03 Feb Stratatech genetically modifies skin substitute
Madison, Wis. – Stratatech Corp., a privately-held regenerative medicine company, today announced that it has genetically modified its StrataGraft living human skin substitute to actively fight costly bacterial infections that routinely develop at the site of burns and other severe skin injuries, such as skin ulcers.
Bacterial infection is a primary cause of skin graft rejection and can significantly increase the hospital costs of burn and other skin injury patients. Stratatech’s skin-substitute innovation, detailed in an article published online this morning by the journal Molecular Therapy, enables the immediate topical delivery of a potent anti-infective that actively inhibits bacterial growth and promotes regrowth of the patient’s own cells.
Stratatech’s genetically-engineered skin substitute was generated using a non-viral vector, or carrier. The company believes it is the first time a virus-free approach has been used to genetically modify a living, cell-based tissue substitute. The data published in Molecular Therapy demonstrate that the modified tissue contained 139-fold more anti-infective proteins called host defense peptides than unmodified tissue in vitro.
An in vivo model of an infected, third-degree burn also was used to assess the bacteria-fighting ability of Stratatech’s genetically-engineered tissue. The study showed that the modified tissue reduced the growth of A. baumannii by 100-fold compared to unmodified tissue. The unmodified tissue contained a bacterial level that exceeded the criteria for clinical infection. A. baumannii is a pathogenic, multi-drug-resistant bacterium responsible for an increasing number of virulent hospital-acquired infections.
The antibiotic resistance of A. baumannii and other bacteria is a major challenge in the treatment of burns and other skin injuries, not just in the United States, but around the world. Bacterial infection is a major obstacle to wound healing and the primary reason for short-term skin graft failure. In addition, nosocomial infections add significantly to the hospital costs of burn and other skin injury patients. A 2004 U.S. study found that burn patients infected with A. baumannii had average hospital costs of nearly $100,000 more than uninfected patients with similar burns. (Am J Infect Control. 2004 Oct;32(6):342-4.)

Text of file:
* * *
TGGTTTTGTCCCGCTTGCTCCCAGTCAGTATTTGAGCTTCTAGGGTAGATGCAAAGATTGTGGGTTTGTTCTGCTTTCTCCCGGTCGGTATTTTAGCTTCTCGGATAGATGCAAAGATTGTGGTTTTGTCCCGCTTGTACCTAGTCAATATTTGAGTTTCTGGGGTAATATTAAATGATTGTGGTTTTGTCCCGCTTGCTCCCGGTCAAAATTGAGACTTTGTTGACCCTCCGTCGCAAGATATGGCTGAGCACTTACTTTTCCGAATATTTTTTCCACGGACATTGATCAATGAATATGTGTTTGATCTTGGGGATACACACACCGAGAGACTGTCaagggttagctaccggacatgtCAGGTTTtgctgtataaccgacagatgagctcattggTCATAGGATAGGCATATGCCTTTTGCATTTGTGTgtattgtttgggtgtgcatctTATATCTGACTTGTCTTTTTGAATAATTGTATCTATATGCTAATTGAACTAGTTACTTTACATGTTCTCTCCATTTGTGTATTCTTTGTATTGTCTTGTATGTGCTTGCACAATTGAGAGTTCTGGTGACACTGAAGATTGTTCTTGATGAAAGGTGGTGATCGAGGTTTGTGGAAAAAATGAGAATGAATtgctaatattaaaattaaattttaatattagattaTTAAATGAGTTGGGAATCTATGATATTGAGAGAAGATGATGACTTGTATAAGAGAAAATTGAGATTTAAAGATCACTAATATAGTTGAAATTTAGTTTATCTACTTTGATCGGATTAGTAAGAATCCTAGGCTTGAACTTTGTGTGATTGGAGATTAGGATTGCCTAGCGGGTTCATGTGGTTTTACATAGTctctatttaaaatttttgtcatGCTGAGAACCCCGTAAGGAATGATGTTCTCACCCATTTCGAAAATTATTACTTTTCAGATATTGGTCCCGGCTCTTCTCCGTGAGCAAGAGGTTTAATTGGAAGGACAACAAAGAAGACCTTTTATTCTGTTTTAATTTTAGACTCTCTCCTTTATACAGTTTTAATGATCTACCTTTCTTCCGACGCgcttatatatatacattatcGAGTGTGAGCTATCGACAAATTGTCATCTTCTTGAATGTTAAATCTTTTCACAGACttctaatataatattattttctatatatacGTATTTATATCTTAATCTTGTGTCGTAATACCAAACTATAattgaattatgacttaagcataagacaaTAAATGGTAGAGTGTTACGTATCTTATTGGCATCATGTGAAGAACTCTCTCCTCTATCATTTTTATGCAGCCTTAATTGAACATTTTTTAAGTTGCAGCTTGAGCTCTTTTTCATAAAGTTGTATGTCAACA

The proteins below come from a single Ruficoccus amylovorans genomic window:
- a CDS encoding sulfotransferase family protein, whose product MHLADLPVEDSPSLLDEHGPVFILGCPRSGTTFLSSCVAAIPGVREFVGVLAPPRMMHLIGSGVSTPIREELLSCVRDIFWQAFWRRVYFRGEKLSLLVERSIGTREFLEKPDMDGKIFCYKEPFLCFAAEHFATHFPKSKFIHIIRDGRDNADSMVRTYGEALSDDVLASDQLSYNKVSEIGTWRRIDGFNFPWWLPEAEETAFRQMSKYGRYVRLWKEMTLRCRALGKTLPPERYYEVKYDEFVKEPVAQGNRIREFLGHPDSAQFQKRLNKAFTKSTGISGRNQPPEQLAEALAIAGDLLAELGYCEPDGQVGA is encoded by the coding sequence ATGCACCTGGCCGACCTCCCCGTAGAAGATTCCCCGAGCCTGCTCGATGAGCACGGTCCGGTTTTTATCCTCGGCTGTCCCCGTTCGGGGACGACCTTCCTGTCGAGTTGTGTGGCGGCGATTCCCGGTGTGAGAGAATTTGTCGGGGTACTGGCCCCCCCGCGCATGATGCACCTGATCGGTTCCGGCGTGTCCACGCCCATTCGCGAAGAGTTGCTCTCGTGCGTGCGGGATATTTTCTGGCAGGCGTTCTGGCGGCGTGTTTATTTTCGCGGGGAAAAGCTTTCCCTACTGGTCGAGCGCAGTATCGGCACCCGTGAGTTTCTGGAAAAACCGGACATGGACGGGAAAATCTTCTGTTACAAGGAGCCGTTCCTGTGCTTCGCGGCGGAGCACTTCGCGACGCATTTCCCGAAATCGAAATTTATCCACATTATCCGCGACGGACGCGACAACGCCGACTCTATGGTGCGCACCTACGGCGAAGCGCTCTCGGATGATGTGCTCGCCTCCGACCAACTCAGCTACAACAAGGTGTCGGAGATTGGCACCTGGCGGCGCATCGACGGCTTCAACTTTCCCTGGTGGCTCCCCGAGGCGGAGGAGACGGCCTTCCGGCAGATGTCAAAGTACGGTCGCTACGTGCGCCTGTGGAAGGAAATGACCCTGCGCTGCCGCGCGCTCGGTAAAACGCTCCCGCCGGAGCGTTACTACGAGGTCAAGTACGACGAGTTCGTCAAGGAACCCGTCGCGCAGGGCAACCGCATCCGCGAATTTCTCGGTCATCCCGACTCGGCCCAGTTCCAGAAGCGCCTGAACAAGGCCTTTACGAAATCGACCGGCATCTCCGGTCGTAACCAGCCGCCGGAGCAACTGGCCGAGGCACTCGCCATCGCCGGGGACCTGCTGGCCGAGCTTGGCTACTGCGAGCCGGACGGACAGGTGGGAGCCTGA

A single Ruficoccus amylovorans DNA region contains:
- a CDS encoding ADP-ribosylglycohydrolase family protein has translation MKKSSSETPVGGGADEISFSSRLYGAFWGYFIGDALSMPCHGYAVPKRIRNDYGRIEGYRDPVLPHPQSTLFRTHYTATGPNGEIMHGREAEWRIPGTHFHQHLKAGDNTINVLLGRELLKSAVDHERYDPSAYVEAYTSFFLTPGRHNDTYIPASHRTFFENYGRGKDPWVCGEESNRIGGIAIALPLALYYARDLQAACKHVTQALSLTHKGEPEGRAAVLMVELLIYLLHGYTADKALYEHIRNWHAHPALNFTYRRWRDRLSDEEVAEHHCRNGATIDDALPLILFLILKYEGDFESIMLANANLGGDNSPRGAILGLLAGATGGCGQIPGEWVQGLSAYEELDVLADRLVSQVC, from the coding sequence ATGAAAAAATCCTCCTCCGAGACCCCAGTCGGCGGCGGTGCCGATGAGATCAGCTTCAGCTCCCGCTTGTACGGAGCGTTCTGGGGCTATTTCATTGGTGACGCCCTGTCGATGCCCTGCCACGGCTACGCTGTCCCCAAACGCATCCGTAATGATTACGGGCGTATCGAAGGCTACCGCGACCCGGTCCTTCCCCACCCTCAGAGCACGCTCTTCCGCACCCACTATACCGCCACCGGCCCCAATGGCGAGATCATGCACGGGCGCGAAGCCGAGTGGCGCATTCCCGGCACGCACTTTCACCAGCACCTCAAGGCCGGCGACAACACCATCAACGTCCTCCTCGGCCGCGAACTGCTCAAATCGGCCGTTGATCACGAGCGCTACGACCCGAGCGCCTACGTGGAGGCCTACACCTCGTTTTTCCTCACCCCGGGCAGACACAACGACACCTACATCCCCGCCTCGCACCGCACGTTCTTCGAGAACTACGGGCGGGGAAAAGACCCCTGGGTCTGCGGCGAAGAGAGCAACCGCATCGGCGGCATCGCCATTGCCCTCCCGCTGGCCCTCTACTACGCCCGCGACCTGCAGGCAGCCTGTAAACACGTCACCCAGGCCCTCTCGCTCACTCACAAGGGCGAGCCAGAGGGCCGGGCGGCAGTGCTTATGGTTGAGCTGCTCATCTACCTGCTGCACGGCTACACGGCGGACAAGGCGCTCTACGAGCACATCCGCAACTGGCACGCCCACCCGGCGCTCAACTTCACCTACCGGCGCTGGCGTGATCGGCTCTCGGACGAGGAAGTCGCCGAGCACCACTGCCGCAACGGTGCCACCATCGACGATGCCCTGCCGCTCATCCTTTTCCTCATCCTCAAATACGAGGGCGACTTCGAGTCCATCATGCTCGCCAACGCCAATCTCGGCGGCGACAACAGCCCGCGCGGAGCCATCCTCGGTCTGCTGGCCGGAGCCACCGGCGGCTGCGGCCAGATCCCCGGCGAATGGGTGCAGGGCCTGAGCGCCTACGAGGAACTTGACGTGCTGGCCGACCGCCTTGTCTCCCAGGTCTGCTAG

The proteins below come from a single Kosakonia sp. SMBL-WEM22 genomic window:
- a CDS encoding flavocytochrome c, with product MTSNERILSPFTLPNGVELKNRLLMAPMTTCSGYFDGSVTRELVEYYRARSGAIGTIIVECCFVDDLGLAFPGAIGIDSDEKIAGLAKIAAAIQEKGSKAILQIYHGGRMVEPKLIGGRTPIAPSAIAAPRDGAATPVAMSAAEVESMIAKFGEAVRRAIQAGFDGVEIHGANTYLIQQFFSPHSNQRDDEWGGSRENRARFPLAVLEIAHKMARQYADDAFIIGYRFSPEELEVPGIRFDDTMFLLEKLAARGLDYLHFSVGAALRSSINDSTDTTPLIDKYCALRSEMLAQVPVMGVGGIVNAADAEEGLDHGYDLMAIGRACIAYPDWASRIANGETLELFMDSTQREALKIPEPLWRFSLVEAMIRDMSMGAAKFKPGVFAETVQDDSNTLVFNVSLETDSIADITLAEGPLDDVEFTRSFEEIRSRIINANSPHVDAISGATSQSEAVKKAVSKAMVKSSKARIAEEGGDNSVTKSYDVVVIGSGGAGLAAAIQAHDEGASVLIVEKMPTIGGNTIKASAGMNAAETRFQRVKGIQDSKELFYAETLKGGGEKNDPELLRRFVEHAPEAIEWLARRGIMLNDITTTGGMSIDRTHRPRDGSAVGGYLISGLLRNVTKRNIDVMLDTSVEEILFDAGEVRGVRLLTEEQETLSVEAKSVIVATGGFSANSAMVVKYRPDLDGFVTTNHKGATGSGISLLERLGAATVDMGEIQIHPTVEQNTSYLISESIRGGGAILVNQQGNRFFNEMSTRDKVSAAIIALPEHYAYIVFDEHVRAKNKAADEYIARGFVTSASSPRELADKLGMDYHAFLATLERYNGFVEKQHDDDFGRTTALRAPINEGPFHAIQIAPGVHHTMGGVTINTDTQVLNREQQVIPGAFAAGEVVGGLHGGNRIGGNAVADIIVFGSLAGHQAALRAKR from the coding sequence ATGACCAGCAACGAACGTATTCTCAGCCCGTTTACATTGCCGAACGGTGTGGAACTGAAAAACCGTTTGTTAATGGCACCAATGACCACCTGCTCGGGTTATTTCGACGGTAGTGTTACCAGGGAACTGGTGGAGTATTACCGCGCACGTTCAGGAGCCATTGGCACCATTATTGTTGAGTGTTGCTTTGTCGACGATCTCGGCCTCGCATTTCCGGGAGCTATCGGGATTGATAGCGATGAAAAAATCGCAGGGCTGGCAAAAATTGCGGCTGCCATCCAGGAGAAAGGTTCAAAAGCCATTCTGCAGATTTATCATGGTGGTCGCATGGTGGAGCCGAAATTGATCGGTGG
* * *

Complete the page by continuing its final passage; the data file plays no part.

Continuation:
The anti-infective capacity of Stratatech’s genetically-engineered tissue, which is being developed and commercialized by the company as ExpressGraft Enhance skin substitute through a worldwide exclusive license from the Wisconsin Alumni Research Foundation, or WARF, is produced by genetically engineering the elevated expression of a naturally-occurring antimicrobial host defense peptide called hCAP-18/LL-37. hCAP-18/LL-37 was selected because of its broad antimicrobial activity against both Gram-positive and Gram-negative bacteria, including methicillin-resistant S. aureus (MRSA), vancomycin-resistant E. faecalis (VRE) and other antibiotic-resistant hospital-acquired infections, as well as some fungi and viruses. The enhanced tissue possesses a full-thickness structure and barrier function similar to that of native human skin. The cell type used to generate the ExpressGraft tissue has been demonstrated to be non-tumor-producing and free from detectable pathogens, characteristics critical for cell-based, regenerative medicine therapies for patient use.
“Bacterial infection is a substantial cause of skin graft rejection and additional health care costs,” said Lynn Allen-Hoffmann, Ph.D., Stratatech’s founder, chief scientific officer and chief executive. “The potent anti-infective capability Stratatech has engineered in our living human skin substitute can be an important tool in improving skin-injury patient outcomes, and reducing the incidence and expense of hospital-acquired infections. We look forward to beginning the clinical evaluation of our antimicrobial skin substitute in the near term.”
The company’s work on the genetically-engineered living human skin substitute was funded in part by a Small Business Innovative Research (SBIR) grant from the National Institute of Diabetes and Digestive and Kidney Diseases (NIDDK) to Stratatech Corp. (R44DK069924-05).
About Stratatech Corp. and StrataGraft skin substitute tissue
Stratatech Corp. is a Madison, Wis.-based a regenerative medicine company focused on the development and commercialization of cell-based, tissue-engineered therapeutic skin substitute products. The company’s valuable product pipeline, based on its patented NIKS human keratinocytes, is comprised of the next generation of skin substitute products that have numerous advantages over tissue-engineered products generated from human skin sourced by conventional means.
Stratatech’s StrataGraft tissue is a second-generation human skin substitute that exhibits normal human skin structure and function. It is manufactured using the company’s proprietary NIKS® human keratinocytes, which were discovered at the University of Wisconsin. Keratinocytes are the cells that make up approximately 90 percent of the epidermis, the outer layer of human skin. NIKS cells are a consistent source of pathogen-free, non-tumor-producing, long-lived adult progenitor cells. These cells faithfully reproduce normal human skin tissue architecture and barrier function when cultured appropriately.